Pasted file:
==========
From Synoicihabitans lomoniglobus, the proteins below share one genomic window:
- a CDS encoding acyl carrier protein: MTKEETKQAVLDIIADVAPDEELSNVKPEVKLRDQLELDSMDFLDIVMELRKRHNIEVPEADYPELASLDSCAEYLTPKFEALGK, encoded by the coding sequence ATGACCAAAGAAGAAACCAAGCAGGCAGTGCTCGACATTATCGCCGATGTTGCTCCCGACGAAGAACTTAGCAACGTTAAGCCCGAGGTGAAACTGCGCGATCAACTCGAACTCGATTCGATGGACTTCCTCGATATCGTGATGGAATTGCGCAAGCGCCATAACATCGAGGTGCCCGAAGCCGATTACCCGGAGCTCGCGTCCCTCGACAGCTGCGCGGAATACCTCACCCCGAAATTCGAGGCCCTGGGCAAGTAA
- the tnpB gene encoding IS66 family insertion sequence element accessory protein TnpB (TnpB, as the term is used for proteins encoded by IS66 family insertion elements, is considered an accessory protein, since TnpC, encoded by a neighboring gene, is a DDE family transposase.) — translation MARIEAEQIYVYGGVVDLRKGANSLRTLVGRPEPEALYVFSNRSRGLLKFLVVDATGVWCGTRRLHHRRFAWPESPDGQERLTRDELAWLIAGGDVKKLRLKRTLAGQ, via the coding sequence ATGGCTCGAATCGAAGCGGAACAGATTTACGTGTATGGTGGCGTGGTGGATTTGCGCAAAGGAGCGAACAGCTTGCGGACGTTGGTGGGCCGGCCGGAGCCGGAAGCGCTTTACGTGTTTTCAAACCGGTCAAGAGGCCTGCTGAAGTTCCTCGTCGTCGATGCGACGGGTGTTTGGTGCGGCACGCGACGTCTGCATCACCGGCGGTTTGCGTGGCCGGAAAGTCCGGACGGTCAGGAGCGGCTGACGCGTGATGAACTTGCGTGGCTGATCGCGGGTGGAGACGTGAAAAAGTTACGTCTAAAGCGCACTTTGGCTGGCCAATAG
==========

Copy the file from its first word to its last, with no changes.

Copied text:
From Synoicihabitans lomoniglobus, the proteins below share one genomic window:
- a CDS encoding acyl carrier protein: MTKEETKQAVLDIIADVAPDEELSNVKPEVKLRDQLELDSMDFLDIVMELRKRHNIEVPEADYPELASLDSCAEYLTPKFEALGK, encoded by the coding sequence ATGACCAAAGAAGAAACCAAGCAGGCAGTGCTCGACATTATCGCCGATGTTGCTCCCGACGAAGAACTTAGCAACGTTAAGCCCGAGGTGAAACTGCGCGATCAACTCGAACTCGATTCGATGGACTTCCTCGATATCGTGATGGAATTGCGCAAGCGCCATAACATCGAGGTGCCCGAAGCCGATTACCCGGAGCTCGCGTCCCTCGACAGCTGCGCGGAATACCTCACCCCGAAATTCGAGGCCCTGGGCAAGTAA
- the tnpB gene encoding IS66 family insertion sequence element accessory protein TnpB (TnpB, as the term is used for proteins encoded by IS66 family insertion elements, is considered an accessory protein, since TnpC, encoded by a neighboring gene, is a DDE family transposase.) — translation MARIEAEQIYVYGGVVDLRKGANSLRTLVGRPEPEALYVFSNRSRGLLKFLVVDATGVWCGTRRLHHRRFAWPESPDGQERLTRDELAWLIAGGDVKKLRLKRTLAGQ, via the coding sequence ATGGCTCGAATCGAAGCGGAACAGATTTACGTGTATGGTGGCGTGGTGGATTTGCGCAAAGGAGCGAACAGCTTGCGGACGTTGGTGGGCCGGCCGGAGCCGGAAGCGCTTTACGTGTTTTCAAACCGGTCAAGAGGCCTGCTGAAGTTCCTCGTCGTCGATGCGACGGGTGTTTGGTGCGGCACGCGACGTCTGCATCACCGGCGGTTTGCGTGGCCGGAAAGTCCGGACGGTCAGGAGCGGCTGACGCGTGATGAACTTGCGTGGCTGATCGCGGGTGGAGACGTGAAAAAGTTACGTCTAAAGCGCACTTTGGCTGGCCAATAG